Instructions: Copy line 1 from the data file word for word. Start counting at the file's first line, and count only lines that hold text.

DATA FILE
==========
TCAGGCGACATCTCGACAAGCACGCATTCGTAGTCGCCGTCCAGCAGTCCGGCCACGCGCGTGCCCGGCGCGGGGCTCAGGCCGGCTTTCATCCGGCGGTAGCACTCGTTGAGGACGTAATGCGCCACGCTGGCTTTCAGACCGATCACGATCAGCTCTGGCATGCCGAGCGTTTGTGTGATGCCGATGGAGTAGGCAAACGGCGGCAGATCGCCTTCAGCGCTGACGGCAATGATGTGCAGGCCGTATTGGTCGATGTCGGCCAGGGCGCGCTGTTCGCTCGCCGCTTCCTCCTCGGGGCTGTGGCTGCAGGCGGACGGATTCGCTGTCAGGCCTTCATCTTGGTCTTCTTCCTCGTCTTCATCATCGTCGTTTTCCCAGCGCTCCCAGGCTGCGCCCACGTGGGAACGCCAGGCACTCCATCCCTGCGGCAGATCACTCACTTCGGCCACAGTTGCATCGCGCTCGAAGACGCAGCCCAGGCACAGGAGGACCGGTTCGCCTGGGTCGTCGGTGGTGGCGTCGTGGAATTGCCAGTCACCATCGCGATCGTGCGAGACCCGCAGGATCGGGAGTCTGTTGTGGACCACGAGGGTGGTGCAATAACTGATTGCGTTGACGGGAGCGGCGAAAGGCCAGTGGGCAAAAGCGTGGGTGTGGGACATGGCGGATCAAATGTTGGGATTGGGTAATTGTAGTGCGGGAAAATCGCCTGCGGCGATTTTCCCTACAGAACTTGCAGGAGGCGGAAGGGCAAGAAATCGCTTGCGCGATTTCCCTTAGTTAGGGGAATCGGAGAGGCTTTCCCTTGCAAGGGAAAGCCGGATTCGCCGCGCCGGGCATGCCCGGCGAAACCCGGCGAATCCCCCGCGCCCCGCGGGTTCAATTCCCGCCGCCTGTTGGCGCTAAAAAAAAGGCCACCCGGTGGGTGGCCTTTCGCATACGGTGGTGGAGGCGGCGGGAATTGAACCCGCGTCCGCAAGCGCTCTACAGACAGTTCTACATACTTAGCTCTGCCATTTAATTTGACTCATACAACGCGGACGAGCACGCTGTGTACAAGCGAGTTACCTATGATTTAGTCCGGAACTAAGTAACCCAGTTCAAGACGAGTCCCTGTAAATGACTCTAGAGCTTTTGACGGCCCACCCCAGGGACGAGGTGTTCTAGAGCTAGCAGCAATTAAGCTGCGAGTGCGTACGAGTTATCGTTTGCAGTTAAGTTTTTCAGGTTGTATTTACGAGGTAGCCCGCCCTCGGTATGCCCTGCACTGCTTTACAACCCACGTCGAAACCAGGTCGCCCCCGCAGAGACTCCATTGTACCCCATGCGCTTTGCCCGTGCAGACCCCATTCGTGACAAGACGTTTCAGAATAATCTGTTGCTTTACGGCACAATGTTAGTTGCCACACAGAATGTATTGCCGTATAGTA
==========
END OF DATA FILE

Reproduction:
TCAGGCGACATCTCGACAAGCACGCATTCGTAGTCGCCGTCCAGCAGTCCGGCCACGCGCGTGCCCGGCGCGGGGCTCAGGCCGGCTTTCATCCGGCGGTAGCACTCGTTGAGGACGTAATGCGCCACGCTGGCTTTCAGACCGATCACGATCAGCTCTGGCATGCCGAGCGTTTGTGTGATGCCGATGGAGTAGGCAAACGGCGGCAGATCGCCTTCAGCGCTGACGGCAATGATGTGCAGGCCGTATTGGTCGATGTCGGCCAGGGCGCGCTGTTCGCTCGCCGCTTCCTCCTCGGGGCTGTGGCTGCAGGCGGACGGATTCGCTGTCAGGCCTTCATCTTGGTCTTCTTCCTCGTCTTCATCATCGTCGTTTTCCCAGCGCTCCCAGGCTGCGCCCACGTGGGAACGCCAGGCACTCCATCCCTGCGGCAGATCACTCACTTCGGCCACAGTTGCATCGCGCTCGAAGACGCAGCCCAGGCACAGGAGGACCGGTTCGCCTGGGTCGTCGGTGGTGGCGTCGTGGAATTGCCAGTCACCATCGCGATCGTGCGAGACCCGCAGGATCGGGAGTCTGTTGTGGACCACGAGGGTGGTGCAATAACTGATTGCGTTGACGGGAGCGGCGAAAGGCCAGTGGGCAAAAGCGTGGGTGTGGGACATGGCGGATCAAATGTTGGGATTGGGTAATTGTAGTGCGGGAAAATCGCCTGCGGCGATTTTCCCTACAGAACTTGCAGGAGGCGGAAGGGCAAGAAATCGCTTGCGCGATTTCCCTTAGTTAGGGGAATCGGAGAGGCTTTCCCTTGCAAGGGAAAGCCGGATTCGCCGCGCCGGGCATGCCCGGCGAAACCCGGCGAATCCCCCGCGCCCCGCGGGTTCAATTCCCGCCGCCTGTTGGCGCTAAAAAAAAGGCCACCCGGTGGGTGGCCTTTCGCATACGGTGGTGGAGGCGGCGGGAATTGAACCCGCGTCCGCAAGCGCTCTACAGACAGTTCTACATACTTAGCTCTGCCATTTAATTTGACTCATACAACGCGGACGAGCACGCTGTGTACAAGCGAGTTACCTATGATTTAGTCCGGAACTAAGTAACCCAGTTCAAGACGAGTCCCTGTAAATGACTCTAGAGCTTTTGACGGCCCACCCCAGGGACGAGGTGTTCTAGAGCTAGCAGCAATTAAGCTGCGAGTGCGTACGAGTTATCGTTTGCAGTTAAGTTTTTCAGGTTGTATTTACGAGGTAGCCCGCCCTCGGTATGCCCTGCACTGCTTTACAACCCACGTCGAAACCAGGTCGCCCCCGCAGAGACTCCATTGTACCCCATGCGCTTTGCCCGTGCAGACCCCATTCGTGACAAGACGTTTCAGAATAATCTGTTGCTTTACGGCACAATGTTAGTTGCCACACAGAATGTATTGCCGTATAGTA